The Bishop City Council offered a sobering warning for Community Promotions funding applicants at the Oct. 28 City Council meeting at City Hall. “I think it’s really great that we have a Community Promotions budget,” said Council member Keith Glidewell; “I appreciate the efforts [applicants like] the Bishop Chamber and Visitors Center, Inyo Council for the Arts, and Laws Museum make, but I have reservations in that we’re passing a deficit budget this year. The question comes up, at what point do you say no?”
According to City Administrator Keith Caldwell, Bishop is currently looking at a projected deficit of about $500,000 for Fiscal Year 2014-15. Projections also estimate that the City General Fund balance would drop from about $1.6 million by the end of FY 2013-14 to $858,180 by the end of FY 2014-15. Because the Community Promotions fund comes from General Fund money, Council member Glidewell cautioned that the City may have to slash or altogether cut the fund in future fiscal years. “It’s just brass tacks facts that we won’t have the money to give away,” he said.
This year, Community Promotions applicants requested a total of $181,600 for FY 14-15, the same as the FY 13-14 request. The Bishop Chamber requested $143,000; Laws Museum $12,600; Inyo Council for the Arts $20,000; Senior Legal Program/California Indian Legal Services $1,000; and the Tri-County Fair $5,000. Former applicants Eastern Sierra Area Agency on Aging and Senior Recreational Program withdrew their applications for funding.
In spite of Council member Glidewell’s reservations, Mayor Pro-Tem Jim Ellis argued in favor of the Community Promotions fund. “For all of these [requests] I can attach a return on investment,” he said. “I see that we are making our money back in the partnerships we create with these organizations.” Mayor Laura Smith agreed that many of the applying programs are “intimately tied to” the two greatest sources of revenue to the City: Transient Occupancy Tax and Sales Tax. She concluded that while Council members remained in favor of approving the allocation for FY 14-15, potential cuts to the Community Promotions budget “is something to keep in the back of your budget mind,” she said.
“I feel kind of like a heavy,” Council member Glidewell added at the close of the meeting, “and I don’t like to come across that way. I agree with Council member Ellis, but if you don’t have money to invest, you don’t get to invest.” However, he added, “I want the community to know we’re working hard to find new sources of funding. We’re trying to do our best with a quickly shrinking budget.”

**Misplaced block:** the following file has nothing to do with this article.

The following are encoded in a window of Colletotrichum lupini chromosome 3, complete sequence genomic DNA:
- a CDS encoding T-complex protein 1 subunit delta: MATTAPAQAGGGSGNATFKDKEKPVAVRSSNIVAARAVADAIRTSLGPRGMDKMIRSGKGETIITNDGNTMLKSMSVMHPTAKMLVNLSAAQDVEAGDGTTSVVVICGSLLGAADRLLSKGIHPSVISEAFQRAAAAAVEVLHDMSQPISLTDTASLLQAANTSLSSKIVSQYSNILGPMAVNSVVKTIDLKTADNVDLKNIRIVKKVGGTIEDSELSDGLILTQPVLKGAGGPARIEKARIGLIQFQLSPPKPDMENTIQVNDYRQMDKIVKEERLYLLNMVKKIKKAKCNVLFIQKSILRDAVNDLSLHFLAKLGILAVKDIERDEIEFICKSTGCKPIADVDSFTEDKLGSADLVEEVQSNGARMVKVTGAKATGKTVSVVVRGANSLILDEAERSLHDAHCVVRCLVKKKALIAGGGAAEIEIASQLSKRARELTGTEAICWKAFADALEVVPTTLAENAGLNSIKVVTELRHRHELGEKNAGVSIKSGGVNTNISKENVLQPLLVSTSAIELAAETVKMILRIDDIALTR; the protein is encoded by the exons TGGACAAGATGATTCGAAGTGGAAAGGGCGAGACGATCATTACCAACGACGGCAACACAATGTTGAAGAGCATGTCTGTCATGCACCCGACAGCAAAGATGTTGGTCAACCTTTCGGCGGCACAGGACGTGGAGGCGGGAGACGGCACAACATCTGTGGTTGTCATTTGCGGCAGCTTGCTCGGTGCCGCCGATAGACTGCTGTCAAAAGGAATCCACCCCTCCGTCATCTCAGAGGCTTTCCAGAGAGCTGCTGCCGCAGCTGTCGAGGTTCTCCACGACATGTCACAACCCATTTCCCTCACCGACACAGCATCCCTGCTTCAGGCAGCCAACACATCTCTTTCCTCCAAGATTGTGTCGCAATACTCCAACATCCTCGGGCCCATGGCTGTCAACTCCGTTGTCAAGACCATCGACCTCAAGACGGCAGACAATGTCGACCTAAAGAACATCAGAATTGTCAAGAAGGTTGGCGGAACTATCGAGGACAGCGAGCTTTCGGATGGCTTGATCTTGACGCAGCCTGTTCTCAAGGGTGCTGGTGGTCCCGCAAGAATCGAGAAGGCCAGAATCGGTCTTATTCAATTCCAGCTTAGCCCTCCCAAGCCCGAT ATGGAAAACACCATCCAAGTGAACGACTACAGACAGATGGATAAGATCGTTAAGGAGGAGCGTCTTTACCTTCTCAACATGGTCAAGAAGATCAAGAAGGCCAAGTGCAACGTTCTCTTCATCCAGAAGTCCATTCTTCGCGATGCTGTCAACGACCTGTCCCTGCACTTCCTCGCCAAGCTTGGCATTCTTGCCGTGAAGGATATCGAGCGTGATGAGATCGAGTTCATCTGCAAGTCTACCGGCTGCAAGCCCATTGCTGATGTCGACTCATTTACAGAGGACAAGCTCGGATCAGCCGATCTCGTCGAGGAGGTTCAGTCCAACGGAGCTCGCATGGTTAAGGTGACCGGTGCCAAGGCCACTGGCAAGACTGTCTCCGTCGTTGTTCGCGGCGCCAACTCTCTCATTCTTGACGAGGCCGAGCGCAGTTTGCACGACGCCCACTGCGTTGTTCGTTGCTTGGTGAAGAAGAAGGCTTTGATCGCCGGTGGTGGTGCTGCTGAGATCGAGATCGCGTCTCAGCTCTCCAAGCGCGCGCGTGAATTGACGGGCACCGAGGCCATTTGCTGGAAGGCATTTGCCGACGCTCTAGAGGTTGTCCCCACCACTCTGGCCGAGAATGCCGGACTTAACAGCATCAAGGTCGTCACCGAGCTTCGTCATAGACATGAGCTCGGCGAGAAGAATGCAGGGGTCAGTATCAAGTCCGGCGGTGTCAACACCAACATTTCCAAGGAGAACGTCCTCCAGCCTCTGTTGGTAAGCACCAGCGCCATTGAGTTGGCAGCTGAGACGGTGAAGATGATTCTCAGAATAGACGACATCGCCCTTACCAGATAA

Yet City Administrator Caldwell was quick to point out that while staff has projected a deficit of about $500,000, “Last year, the City did not have to dip into its [General Fund] reserve, and it looks like this year we’ll have a balanced budget,” he said. The FY 14-15 budget could also come out balanced, he said. Nevertheless, “It’s really important that we begin to change the trend [of deficit projections],” he said. “We are currently looking at ways to make money, and to make a shift in how we do business.”
The Council and City staff has been considering changes to the way Bishop does business in a series of Budget Workshops and Hearings that began in August and continue into November. Some potential sources of revenue include leasing City property, installing parking permits or meters, outsourcing services, consolidating the City with the Rural Fire Department, developing a strategic economic plan, considering the formation of a Tourism Business Improvement District (TBID), installing a Chamber/Visitors Center events sign, and pursuing potential solar projects or energy cost saving measures.
Council members approved the FY 14-15 Community Promotions budget allocation 5-0. The next Budget Hearing will be conducted Nov. 14 from 9 a.m. to 12 p.m. in the Executive Suite at City Hall.